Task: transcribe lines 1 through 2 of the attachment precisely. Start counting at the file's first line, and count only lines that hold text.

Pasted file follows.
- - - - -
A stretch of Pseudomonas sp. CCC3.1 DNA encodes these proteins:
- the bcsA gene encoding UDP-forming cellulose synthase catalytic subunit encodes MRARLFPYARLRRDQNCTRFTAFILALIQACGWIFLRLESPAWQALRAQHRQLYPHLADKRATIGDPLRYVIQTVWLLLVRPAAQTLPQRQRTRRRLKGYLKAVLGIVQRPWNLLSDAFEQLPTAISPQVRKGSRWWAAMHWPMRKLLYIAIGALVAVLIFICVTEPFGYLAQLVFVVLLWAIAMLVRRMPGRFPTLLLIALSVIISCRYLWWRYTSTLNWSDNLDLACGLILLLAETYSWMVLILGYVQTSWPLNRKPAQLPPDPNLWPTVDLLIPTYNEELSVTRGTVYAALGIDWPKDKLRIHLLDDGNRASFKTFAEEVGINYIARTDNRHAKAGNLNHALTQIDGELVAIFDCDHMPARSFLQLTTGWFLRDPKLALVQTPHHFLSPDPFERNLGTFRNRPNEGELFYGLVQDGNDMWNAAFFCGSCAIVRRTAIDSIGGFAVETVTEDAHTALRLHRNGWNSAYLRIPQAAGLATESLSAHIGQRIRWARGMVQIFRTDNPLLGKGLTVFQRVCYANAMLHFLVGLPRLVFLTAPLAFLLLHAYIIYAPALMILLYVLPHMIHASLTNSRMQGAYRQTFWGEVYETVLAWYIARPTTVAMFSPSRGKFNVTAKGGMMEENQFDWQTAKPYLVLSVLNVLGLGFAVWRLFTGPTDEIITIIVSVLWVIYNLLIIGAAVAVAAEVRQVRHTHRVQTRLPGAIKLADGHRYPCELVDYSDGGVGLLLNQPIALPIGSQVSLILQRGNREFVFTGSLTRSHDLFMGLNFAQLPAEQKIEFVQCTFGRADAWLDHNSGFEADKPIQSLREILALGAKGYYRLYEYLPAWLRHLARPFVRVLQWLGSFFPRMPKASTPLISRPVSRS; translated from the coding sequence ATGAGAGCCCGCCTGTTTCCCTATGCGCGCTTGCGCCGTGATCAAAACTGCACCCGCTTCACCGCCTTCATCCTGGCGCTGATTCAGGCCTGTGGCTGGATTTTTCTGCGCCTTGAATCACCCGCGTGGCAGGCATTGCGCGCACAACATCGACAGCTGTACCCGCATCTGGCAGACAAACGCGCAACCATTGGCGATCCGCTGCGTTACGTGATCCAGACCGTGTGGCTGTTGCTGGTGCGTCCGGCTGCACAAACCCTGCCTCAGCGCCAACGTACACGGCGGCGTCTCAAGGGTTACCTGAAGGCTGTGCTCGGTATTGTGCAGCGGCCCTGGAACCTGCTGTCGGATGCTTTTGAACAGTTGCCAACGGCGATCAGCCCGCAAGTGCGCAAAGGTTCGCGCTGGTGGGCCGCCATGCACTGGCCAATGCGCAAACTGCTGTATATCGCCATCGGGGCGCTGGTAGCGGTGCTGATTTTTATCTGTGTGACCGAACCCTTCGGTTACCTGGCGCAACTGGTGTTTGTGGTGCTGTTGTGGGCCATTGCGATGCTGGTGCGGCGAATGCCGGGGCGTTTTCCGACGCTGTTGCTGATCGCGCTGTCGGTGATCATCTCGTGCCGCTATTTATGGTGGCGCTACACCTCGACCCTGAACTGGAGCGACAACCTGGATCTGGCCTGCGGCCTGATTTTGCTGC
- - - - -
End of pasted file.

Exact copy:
A stretch of Pseudomonas sp. CCC3.1 DNA encodes these proteins:
- the bcsA gene encoding UDP-forming cellulose synthase catalytic subunit encodes MRARLFPYARLRRDQNCTRFTAFILALIQACGWIFLRLESPAWQALRAQHRQLYPHLADKRATIGDPLRYVIQTVWLLLVRPAAQTLPQRQRTRRRLKGYLKAVLGIVQRPWNLLSDAFEQLPTAISPQVRKGSRWWAAMHWPMRKLLYIAIGALVAVLIFICVTEPFGYLAQLVFVVLLWAIAMLVRRMPGRFPTLLLIALSVIISCRYLWWRYTSTLNWSDNLDLACGLILLLAETYSWMVLILGYVQTSWPLNRKPAQLPPDPNLWPTVDLLIPTYNEELSVTRGTVYAALGIDWPKDKLRIHLLDDGNRASFKTFAEEVGINYIARTDNRHAKAGNLNHALTQIDGELVAIFDCDHMPARSFLQLTTGWFLRDPKLALVQTPHHFLSPDPFERNLGTFRNRPNEGELFYGLVQDGNDMWNAAFFCGSCAIVRRTAIDSIGGFAVETVTEDAHTALRLHRNGWNSAYLRIPQAAGLATESLSAHIGQRIRWARGMVQIFRTDNPLLGKGLTVFQRVCYANAMLHFLVGLPRLVFLTAPLAFLLLHAYIIYAPALMILLYVLPHMIHASLTNSRMQGAYRQTFWGEVYETVLAWYIARPTTVAMFSPSRGKFNVTAKGGMMEENQFDWQTAKPYLVLSVLNVLGLGFAVWRLFTGPTDEIITIIVSVLWVIYNLLIIGAAVAVAAEVRQVRHTHRVQTRLPGAIKLADGHRYPCELVDYSDGGVGLLLNQPIALPIGSQVSLILQRGNREFVFTGSLTRSHDLFMGLNFAQLPAEQKIEFVQCTFGRADAWLDHNSGFEADKPIQSLREILALGAKGYYRLYEYLPAWLRHLARPFVRVLQWLGSFFPRMPKASTPLISRPVSRS; translated from the coding sequence ATGAGAGCCCGCCTGTTTCCCTATGCGCGCTTGCGCCGTGATCAAAACTGCACCCGCTTCACCGCCTTCATCCTGGCGCTGATTCAGGCCTGTGGCTGGATTTTTCTGCGCCTTGAATCACCCGCGTGGCAGGCATTGCGCGCACAACATCGACAGCTGTACCCGCATCTGGCAGACAAACGCGCAACCATTGGCGATCCGCTGCGTTACGTGATCCAGACCGTGTGGCTGTTGCTGGTGCGTCCGGCTGCACAAACCCTGCCTCAGCGCCAACGTACACGGCGGCGTCTCAAGGGTTACCTGAAGGCTGTGCTCGGTATTGTGCAGCGGCCCTGGAACCTGCTGTCGGATGCTTTTGAACAGTTGCCAACGGCGATCAGCCCGCAAGTGCGCAAAGGTTCGCGCTGGTGGGCCGCCATGCACTGGCCAATGCGCAAACTGCTGTATATCGCCATCGGGGCGCTGGTAGCGGTGCTGATTTTTATCTGTGTGACCGAACCCTTCGGTTACCTGGCGCAACTGGTGTTTGTGGTGCTGTTGTGGGCCATTGCGATGCTGGTGCGGCGAATGCCGGGGCGTTTTCCGACGCTGTTGCTGATCGCGCTGTCGGTGATCATCTCGTGCCGCTATTTATGGTGGCGCTACACCTCGACCCTGAACTGGAGCGACAACCTGGATCTGGCCTGCGGCCTGATTTTGCTGC